CRMM: It’s important people are realistic about their own unique conditions for growing. How much space, sun and crucially time do you have? Plants grown from seed are like a micro maternity ward. They need a lot of attention so they don’t dry out, sit in soggy soil or get too leggy searching for the sun. Any adversity they face will check their overall health. If you’re short on time opt to grow something more resilient like a sedum [stonecrop]. You can grow it easily from cutting, it’s happy with dry conditions, the bees love it and it’s useful as both a cut and dried flower.

People also get very despondent about slugs and snails. We always advise cultivating a healthy, biodiverse environment within your garden to encourage natural predators to help you keep the slug population in check (a pond is ideal), to plant out seedlings once they’ve become healthy, sturdy plants (that can withstand a bit of nibbling) and to keep checking in on your plants so you’re able to help them to establish successfully.

WL: How important is good soil for flowers – is it true wildflowers are more tolerant of lower quality soil?

CRMM: Yes, true wildflowers do not want a nitrogen-rich soil but are happier on free-draining soil with low fertility, where they’ll have less competition from grass or other dominant weeds. However, while this advice may help you establish a wildflower meadow, healthy soil is paramount for an abundant garden. No matter how small your garden it’s possible and invaluable to have a composting system. Bays or daleks are good for larger spaces, while hotbins, wormeries or bokashi can work brilliantly for even the smallest plot. Soil is full of life and needs a constant source of organic matter to keep the millions of microorganisms living within it flourishing.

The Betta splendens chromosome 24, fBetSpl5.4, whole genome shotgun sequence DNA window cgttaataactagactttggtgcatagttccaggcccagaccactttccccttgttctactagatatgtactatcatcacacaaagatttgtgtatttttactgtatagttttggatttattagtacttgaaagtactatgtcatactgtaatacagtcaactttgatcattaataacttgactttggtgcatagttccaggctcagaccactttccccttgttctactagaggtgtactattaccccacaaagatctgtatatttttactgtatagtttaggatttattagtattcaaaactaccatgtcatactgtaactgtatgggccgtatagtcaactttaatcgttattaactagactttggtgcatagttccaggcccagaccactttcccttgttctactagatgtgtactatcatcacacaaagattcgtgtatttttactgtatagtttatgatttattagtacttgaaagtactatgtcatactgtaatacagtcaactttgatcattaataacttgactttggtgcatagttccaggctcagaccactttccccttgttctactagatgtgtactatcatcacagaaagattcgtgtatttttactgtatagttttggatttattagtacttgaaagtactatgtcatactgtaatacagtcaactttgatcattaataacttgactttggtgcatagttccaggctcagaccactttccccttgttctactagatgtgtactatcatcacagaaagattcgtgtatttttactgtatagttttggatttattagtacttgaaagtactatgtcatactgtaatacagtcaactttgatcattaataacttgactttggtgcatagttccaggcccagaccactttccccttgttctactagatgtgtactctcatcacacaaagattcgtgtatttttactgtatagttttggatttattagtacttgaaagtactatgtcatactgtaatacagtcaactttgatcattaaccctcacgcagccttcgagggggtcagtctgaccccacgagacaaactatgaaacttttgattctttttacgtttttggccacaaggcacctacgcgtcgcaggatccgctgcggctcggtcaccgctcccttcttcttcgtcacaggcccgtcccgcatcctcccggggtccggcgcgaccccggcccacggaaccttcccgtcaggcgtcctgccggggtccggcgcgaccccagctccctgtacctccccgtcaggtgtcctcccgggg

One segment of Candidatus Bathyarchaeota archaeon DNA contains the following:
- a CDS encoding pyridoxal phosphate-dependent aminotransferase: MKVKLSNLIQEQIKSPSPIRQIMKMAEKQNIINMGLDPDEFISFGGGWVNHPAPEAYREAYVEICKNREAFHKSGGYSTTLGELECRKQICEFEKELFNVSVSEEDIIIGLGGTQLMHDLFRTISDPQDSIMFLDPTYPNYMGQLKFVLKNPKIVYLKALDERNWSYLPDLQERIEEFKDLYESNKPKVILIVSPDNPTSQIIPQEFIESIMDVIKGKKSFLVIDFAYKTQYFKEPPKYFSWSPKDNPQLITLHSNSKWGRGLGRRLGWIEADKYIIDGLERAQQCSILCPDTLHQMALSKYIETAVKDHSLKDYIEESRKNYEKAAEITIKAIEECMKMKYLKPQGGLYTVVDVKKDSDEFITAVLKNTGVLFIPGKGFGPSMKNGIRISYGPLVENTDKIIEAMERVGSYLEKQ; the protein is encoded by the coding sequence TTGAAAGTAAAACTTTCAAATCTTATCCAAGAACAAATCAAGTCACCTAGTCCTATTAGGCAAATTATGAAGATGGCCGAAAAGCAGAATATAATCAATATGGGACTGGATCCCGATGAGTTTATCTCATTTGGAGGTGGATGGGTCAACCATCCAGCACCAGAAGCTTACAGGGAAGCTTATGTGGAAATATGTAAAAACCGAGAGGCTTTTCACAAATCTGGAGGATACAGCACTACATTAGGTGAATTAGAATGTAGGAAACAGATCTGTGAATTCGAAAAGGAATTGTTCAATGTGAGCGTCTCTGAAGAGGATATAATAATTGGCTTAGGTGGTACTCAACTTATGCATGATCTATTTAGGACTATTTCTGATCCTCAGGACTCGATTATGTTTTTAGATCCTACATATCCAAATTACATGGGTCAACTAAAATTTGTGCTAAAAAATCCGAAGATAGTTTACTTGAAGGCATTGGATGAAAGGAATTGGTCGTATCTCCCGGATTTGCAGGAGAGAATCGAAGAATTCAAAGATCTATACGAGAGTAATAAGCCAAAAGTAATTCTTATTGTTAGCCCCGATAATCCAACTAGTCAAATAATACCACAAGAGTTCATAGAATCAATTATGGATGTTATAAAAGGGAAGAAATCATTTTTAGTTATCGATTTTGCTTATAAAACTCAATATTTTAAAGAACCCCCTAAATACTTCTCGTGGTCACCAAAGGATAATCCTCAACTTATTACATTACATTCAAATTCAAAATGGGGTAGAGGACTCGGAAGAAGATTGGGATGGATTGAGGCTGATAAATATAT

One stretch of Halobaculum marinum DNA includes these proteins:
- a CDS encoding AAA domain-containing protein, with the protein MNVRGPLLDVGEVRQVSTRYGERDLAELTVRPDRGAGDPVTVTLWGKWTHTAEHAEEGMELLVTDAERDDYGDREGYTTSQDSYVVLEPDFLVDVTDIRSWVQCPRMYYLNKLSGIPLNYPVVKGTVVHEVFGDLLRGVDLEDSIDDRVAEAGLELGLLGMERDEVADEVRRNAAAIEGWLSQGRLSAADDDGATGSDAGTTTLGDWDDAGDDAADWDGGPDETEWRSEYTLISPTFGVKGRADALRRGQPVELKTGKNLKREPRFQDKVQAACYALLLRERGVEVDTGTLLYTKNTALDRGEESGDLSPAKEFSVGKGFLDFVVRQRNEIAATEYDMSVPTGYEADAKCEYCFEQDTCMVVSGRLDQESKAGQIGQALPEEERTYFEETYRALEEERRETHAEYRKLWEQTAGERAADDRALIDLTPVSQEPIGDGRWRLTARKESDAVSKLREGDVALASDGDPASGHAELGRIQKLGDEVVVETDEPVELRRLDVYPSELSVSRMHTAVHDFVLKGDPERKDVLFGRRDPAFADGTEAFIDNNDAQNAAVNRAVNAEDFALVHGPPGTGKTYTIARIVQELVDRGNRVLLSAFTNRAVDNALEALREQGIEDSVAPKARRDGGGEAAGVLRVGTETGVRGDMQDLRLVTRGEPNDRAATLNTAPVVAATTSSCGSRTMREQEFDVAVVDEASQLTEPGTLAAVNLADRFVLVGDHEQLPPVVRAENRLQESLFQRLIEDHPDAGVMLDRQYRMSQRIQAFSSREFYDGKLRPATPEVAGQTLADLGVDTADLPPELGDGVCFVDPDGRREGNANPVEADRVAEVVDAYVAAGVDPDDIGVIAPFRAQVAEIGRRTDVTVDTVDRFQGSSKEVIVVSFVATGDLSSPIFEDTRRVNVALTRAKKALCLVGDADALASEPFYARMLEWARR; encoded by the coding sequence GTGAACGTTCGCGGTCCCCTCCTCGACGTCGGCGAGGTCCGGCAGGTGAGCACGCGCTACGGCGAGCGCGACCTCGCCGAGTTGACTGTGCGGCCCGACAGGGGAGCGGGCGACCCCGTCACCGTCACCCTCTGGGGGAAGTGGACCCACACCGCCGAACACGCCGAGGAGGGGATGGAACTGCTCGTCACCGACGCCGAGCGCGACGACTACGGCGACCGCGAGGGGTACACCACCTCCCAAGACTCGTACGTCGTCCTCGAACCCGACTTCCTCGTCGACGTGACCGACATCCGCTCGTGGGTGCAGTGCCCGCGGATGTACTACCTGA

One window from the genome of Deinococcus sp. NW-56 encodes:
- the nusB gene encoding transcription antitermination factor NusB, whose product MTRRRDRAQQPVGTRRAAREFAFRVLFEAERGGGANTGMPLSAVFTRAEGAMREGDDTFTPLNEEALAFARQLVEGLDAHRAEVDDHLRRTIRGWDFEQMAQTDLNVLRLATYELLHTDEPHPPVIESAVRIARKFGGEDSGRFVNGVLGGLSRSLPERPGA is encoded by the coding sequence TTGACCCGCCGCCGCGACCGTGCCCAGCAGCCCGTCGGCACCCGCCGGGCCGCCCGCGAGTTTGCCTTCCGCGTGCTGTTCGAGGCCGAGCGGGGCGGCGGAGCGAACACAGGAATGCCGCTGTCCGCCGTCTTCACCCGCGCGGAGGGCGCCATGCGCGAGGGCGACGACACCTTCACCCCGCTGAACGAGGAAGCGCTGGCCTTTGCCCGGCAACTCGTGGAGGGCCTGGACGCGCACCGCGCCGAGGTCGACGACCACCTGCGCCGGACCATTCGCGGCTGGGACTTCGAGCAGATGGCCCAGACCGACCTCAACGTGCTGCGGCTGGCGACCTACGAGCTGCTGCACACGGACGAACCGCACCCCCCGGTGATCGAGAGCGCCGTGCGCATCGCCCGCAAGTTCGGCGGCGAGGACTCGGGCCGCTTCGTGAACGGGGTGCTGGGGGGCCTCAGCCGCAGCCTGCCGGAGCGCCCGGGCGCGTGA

Flowers provide beauty but also a gateway to seasonality and connection to nature.

WL: Cut flowers are booming in popularity but often come from unsustainable sources – can you explain what you know of the mainstream flower supply chain?

CRMM: Over 80 per cent of cut flowers bought in the UK are grown abroad. As a consumer picking up a bunch in the supermarket, you’re given zero information about those flowers’ provenance. While this might not seem like a big deal, you might be unwittingly rubbing noses with a whole host of pesticides, fungicides or preservatives those flowers have been treated to as you try to catch their scent (chances are you won’t anyway as most supermarket flowers have had the fragrance bred out of them to enhance shelf life).

For such an ephemeral product that we can grow so successfully in our own climate, the cost to our planet is too great to fly flowers across the globe spouting out tonnes of carbon in the process.